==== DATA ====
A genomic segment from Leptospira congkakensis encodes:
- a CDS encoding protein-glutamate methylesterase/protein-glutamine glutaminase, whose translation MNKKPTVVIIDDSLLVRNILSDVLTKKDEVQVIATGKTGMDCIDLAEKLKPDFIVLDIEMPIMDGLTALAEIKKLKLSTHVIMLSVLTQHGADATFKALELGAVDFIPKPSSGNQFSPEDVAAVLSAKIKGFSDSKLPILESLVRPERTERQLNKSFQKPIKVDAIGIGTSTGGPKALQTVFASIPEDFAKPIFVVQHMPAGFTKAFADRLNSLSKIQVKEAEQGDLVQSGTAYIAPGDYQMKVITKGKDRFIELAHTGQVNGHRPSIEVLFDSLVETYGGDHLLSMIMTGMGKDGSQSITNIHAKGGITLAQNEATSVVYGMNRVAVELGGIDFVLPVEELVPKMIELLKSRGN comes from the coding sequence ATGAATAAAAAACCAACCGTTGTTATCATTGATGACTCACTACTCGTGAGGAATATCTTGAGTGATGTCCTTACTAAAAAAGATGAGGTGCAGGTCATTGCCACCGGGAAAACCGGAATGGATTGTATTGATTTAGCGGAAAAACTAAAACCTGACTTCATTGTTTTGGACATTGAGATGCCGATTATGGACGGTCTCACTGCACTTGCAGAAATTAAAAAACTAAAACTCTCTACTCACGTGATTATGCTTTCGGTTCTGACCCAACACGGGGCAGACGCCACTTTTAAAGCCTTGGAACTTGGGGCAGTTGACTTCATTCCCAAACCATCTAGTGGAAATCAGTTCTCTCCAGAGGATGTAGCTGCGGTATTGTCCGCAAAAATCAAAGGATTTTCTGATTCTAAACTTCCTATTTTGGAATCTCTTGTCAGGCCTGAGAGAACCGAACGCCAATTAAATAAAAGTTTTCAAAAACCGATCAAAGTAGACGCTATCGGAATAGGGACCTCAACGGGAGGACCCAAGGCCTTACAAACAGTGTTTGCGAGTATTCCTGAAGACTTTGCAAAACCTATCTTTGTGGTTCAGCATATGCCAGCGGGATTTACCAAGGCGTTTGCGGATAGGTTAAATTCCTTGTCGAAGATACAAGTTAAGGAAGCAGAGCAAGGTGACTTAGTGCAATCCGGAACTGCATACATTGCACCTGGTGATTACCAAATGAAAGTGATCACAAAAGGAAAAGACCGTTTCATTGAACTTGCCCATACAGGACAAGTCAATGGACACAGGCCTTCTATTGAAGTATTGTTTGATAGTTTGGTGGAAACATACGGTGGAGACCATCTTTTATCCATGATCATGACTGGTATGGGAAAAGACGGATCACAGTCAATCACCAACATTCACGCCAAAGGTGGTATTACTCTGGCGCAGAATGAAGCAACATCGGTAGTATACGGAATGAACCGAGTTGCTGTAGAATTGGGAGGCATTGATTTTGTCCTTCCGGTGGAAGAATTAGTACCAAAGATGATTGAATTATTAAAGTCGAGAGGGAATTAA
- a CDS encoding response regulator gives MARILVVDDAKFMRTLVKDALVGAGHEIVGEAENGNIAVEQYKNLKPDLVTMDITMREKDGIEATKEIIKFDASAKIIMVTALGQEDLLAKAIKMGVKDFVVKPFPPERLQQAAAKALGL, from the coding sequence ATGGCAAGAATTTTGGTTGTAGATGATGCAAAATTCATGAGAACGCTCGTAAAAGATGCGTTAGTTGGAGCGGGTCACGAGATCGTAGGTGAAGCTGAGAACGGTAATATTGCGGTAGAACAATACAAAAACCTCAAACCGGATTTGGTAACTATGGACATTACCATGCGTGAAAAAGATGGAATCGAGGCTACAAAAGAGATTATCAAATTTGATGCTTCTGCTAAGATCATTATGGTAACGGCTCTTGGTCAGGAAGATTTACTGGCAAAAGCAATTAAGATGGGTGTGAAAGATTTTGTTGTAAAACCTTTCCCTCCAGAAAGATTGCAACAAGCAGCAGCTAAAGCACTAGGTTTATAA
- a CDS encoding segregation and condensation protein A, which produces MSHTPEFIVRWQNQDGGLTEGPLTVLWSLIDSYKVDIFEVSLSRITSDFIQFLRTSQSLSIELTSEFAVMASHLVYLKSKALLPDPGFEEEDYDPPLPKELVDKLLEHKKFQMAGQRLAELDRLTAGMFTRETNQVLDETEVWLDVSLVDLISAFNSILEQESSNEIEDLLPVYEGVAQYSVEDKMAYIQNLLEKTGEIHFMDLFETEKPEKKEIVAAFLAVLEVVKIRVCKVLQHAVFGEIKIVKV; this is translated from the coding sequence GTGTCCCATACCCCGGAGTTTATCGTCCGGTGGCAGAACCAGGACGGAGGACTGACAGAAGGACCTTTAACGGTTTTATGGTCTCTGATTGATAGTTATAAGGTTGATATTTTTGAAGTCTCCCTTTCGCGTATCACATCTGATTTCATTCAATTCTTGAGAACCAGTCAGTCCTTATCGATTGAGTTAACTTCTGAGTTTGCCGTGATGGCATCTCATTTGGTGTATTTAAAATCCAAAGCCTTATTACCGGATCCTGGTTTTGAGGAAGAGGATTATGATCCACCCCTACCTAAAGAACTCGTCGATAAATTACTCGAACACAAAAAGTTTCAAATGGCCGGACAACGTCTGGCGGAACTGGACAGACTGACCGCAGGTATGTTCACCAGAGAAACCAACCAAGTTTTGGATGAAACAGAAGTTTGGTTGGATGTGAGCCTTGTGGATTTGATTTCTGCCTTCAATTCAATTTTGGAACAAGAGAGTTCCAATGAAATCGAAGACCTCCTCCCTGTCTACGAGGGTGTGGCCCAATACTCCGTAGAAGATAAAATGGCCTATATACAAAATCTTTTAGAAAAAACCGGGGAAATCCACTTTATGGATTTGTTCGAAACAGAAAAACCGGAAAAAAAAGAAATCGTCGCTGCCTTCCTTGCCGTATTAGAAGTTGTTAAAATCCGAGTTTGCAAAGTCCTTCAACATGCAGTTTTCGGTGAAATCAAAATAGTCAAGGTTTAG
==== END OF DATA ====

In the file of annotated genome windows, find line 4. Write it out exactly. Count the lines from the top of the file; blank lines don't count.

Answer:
- a CDS encoding segregation and condensation protein A, which produces MSHTPEFIVRWQNQDGGLTEGPLTVLWSLIDSYKVDIFEVSLSRITSDFIQFLRTSQSLSIELTSEFAVMASHLVYLKSKALLPDPGFEEEDYDPPLPKELVDKLLEHKKFQMAGQRLAELDRLTAGMFTRETNQVLDETEVWLDVSLVDLISAFNSILEQESSNEIEDLLPVYEGVAQYSVEDKMAYIQNLLEKTGEIHFMDLFETEKPEKKEIVAAFLAVLEVVKIRVCKVLQHAVFGEIKIVKV; this is translated from the coding sequence GTGTCCCATACCCCGGAGTTTATCGTCCGGTGGCAGAACCAGGACGGAGGACTGACAGAAGGACCTTTAACGGTTTTATGGTCTCTGATTGATAGTTATAAGGTTGATATTTTTGAAGTCTCCCTTTCGCGTATCACATCTGATTTCATTCAATTCTTGAGAACCAGTCAGTCCTTATCGATTGAGTTAACTTCTGAGTTTGCCGTGATGGCATCTCATTTGGTGTATTTAAAATCCAAAGCCTTATTACCGGATCCTGGTTTTGAGGAAGAGGATTATGATCCACCCCTACCTAAAGAACTCGTCGATAAATTACTCGAACACAAAAAGTTTCAAATGGCCGGACAACGTCTGGCGGAACTGGACAGACTGACCGCAGGTATGTTCACCAGAGAAACCAACCAAGTTTTGGATGAAACAGAAGTTTGGTTGGATGTGAGCCTTGTGGATTTGATTTCTGCCTTCAATTCAATTTTGGAACAAGAGAGTTCCAATGAAATCGAAGACCTCCTCCCTGTCTACGAGGGTGTGGCCCAATACTCCGTAGAAGATAAAATGGCCTATATACAAAATCTTTTAGAAAAAACCGGGGAAATCCACTTTATGGATTTGTTCGAAACAGAAAAACCGGAAAAAAAAGAAATCGTCGCTGCCTTCCTTGCCGTATTAGAAGTTGTTAAAATCCGAGTTTGCAAAGTCCTTCAACATGCAGTTTTCGGTGAAATCAAAATAGTCAAGGTTTAG